A somewhat surprising result of our study was that a low mRNA expression level of all three Piwi-like genes was correlated with a poor prognosis, although higher protein levels have been reported to be associated with a poor survival [8-11]. There are several possible explanations for this phenomenon. Low mRNA transcription levels may characterize more aggressive tumors. For example, low mRNA levels for the oncogenes mdm2 and c-myc have been correlated with a poor prognosis of patients with STS and squamous carcinomas of the tongue, respectively [23,24]. Another possibility is that there could be a negative autoregulatory feedback loop between protein and RNA levels in Piwi-like genes. Such a feedback loop has been described for other genes, for example for Snail1. Snail1 is a transcriptional repressor that binds to its own promoter and controls its expression [25]. Analogously, one may speculate that Piwi-like proteins, as the main effector component of the RNA-induced silencing complex (RISC), may regulate their own expression by post-transcriptional gene silencing via an unknown small RNA binding partner. Furthermore, different alternative transcripts leading to shortened protein products of PIWIL2 have been described recently [12]. The predominant form, PL2L60, is mainly expressed in tumor cells and promotes cell survival and proliferation of a human breast cancer cell line (MDA-MB-231), possibly by the upregulation of Bcl2 and Stat3. Because our primers targeted the 5′ end of the different mRNA transcripts for a better discrimination between the homologous genes, we were not able to measure the shortened transcript. Further studies are needed to determine if shortened alternative mRNA transcripts and protein isoforms for Piwi-like 3 and Piwi-like 4 also exist. Additionally, shorter transcripts and/or their protein products could decrease the levels of their full-length transcripts.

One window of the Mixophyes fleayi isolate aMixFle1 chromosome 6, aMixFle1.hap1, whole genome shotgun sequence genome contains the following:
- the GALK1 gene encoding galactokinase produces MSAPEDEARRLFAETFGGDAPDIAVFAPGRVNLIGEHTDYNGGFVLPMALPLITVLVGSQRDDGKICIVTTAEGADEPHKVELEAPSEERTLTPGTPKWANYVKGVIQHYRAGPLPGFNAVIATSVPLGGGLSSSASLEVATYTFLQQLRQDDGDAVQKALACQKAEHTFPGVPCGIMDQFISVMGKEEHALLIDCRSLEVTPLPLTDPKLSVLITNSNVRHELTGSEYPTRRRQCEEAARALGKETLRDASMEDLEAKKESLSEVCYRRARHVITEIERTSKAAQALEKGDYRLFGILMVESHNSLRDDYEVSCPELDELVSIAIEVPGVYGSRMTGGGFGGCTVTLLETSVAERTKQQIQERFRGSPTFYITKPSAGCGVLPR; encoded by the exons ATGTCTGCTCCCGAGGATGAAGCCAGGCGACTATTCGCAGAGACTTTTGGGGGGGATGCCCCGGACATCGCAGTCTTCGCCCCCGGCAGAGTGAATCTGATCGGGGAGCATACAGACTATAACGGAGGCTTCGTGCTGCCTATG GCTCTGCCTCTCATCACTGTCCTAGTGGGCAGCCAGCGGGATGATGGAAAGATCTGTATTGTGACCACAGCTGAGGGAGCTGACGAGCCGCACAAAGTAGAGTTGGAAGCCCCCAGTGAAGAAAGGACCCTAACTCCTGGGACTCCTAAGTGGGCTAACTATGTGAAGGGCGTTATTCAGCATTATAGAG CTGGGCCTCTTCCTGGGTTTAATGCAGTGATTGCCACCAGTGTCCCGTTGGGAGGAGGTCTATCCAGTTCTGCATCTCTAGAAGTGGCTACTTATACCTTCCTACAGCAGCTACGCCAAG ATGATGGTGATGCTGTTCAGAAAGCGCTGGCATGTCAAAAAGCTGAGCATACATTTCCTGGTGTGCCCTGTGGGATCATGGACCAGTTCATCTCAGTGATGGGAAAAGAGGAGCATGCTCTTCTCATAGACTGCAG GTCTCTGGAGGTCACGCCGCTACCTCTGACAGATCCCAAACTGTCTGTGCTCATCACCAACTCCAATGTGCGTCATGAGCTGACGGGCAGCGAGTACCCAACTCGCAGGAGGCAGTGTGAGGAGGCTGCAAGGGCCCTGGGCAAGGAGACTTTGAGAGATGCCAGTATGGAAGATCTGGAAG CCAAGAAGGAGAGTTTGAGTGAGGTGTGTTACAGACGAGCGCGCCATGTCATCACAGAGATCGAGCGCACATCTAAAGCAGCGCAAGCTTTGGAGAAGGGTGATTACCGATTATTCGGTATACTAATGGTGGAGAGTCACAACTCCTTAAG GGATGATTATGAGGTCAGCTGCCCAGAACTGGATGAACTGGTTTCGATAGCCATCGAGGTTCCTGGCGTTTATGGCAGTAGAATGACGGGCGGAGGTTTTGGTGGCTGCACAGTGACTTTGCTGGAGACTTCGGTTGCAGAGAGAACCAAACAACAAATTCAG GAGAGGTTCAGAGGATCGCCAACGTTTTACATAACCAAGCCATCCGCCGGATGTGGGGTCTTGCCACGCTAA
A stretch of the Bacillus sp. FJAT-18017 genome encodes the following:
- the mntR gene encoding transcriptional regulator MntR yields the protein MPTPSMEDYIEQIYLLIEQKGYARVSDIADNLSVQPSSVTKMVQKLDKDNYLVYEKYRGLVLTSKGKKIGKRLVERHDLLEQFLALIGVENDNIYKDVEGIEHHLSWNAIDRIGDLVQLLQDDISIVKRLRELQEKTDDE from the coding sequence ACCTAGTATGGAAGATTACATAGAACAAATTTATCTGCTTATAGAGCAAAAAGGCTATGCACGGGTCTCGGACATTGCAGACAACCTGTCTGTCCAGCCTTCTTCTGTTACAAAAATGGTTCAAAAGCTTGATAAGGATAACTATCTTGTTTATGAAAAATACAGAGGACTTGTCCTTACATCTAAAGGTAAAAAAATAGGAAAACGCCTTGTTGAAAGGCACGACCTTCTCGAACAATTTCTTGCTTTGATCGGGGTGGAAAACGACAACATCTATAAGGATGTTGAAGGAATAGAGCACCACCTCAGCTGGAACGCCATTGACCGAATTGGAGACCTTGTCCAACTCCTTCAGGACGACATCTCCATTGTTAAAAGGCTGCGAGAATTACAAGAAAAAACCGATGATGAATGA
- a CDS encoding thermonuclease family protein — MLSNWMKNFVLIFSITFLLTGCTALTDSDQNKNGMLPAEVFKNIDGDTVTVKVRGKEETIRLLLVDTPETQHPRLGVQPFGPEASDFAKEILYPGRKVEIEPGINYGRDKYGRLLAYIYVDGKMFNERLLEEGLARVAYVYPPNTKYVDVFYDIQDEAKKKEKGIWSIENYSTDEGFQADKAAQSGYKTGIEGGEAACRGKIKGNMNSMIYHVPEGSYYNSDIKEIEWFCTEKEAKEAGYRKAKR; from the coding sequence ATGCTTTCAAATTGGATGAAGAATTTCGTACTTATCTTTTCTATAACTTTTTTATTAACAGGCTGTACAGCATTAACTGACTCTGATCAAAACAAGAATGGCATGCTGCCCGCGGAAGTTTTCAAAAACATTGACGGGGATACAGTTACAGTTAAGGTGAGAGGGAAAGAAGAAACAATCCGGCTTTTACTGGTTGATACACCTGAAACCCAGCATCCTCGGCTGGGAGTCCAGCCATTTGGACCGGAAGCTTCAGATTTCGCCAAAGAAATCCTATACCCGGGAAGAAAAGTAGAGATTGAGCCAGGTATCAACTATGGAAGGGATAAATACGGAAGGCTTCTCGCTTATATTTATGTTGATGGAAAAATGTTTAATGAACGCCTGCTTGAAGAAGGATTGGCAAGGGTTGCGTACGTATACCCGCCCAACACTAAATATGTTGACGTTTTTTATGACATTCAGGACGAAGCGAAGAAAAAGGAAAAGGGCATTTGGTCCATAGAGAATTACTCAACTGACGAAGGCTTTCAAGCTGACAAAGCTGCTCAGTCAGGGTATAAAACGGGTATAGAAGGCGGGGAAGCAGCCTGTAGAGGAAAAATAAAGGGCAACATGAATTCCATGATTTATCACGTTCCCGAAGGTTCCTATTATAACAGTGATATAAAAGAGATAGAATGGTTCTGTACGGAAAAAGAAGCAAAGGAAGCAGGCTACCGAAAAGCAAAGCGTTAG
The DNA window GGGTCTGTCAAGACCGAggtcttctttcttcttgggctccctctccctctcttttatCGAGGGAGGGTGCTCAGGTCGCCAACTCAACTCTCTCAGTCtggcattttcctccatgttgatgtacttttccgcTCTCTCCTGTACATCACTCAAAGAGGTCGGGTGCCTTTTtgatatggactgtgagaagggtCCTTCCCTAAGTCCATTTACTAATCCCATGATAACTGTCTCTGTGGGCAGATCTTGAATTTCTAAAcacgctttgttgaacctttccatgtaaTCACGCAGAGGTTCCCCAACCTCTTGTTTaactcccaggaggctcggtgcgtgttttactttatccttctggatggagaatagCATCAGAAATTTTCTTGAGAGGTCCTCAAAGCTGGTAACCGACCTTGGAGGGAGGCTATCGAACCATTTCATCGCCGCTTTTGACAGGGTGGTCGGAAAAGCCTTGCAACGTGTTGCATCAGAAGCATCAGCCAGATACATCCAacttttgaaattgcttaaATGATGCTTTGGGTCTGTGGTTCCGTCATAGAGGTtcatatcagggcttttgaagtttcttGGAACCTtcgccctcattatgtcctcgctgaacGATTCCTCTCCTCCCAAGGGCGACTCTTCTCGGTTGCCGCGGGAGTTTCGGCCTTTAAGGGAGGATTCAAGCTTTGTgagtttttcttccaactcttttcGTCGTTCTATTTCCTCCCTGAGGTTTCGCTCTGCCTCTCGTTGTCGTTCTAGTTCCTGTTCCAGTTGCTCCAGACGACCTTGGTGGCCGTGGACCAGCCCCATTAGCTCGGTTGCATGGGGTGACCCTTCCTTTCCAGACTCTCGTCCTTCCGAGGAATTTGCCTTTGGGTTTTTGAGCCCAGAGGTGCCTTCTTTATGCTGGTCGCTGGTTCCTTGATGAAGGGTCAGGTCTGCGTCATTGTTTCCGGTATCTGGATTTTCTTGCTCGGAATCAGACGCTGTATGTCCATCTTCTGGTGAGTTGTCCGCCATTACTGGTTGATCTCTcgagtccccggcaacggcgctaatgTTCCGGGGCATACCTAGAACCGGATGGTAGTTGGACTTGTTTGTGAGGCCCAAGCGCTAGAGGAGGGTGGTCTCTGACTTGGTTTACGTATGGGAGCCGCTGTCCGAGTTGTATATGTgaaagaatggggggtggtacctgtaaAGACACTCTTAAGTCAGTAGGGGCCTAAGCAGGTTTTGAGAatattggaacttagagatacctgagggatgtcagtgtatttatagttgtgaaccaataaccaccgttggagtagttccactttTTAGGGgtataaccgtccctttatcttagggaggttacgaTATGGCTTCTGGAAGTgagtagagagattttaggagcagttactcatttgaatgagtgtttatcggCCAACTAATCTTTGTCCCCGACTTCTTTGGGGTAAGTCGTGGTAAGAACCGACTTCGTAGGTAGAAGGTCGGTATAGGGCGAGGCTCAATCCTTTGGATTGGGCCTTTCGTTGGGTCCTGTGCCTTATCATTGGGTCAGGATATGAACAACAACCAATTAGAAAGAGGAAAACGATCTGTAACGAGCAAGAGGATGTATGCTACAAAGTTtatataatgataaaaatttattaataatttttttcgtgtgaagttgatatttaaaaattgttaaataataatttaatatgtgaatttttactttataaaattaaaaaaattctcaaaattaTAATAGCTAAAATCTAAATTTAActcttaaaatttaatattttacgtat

Piwi-like proteins bind exclusively to Piwi-interacting RNA (piRNA), a class of small RNAs that differ structurally from the classic siRNA and miRNA in several ways, including length (24–30 nt instead of 18–23 nt), the carriage of a 2′O-methyl modification at the 3′ end and their low conservation among even closely related species [26-28]. piRNAs are transcribed from a limited set of clusters located in pericentromeric or telomeric heterochromatic regions by an as yet unknown mechanism [29]. Their maturation is involved in a set of degradation steps involving transposon transcripts. Uncontrolled transposon activation in Piwi gene mutants has been observed in Drosophila and in mice [30,31], which points to a role of Piwi-like genes in transposon control during spermatogenesis. However, the mechanisms and consequences of Piwi-like gene re-initiation in tumors are not yet fully understood. Given our observation that a low mRNA expression of Piwi-like genes is correlated with increased tumor size and worse survival, one may speculate that a decrease in the mRNA of Piwi-like genes can derepress transposon activity and enhance tumor cell selection to a more proliferative, active and aggressive phenotype.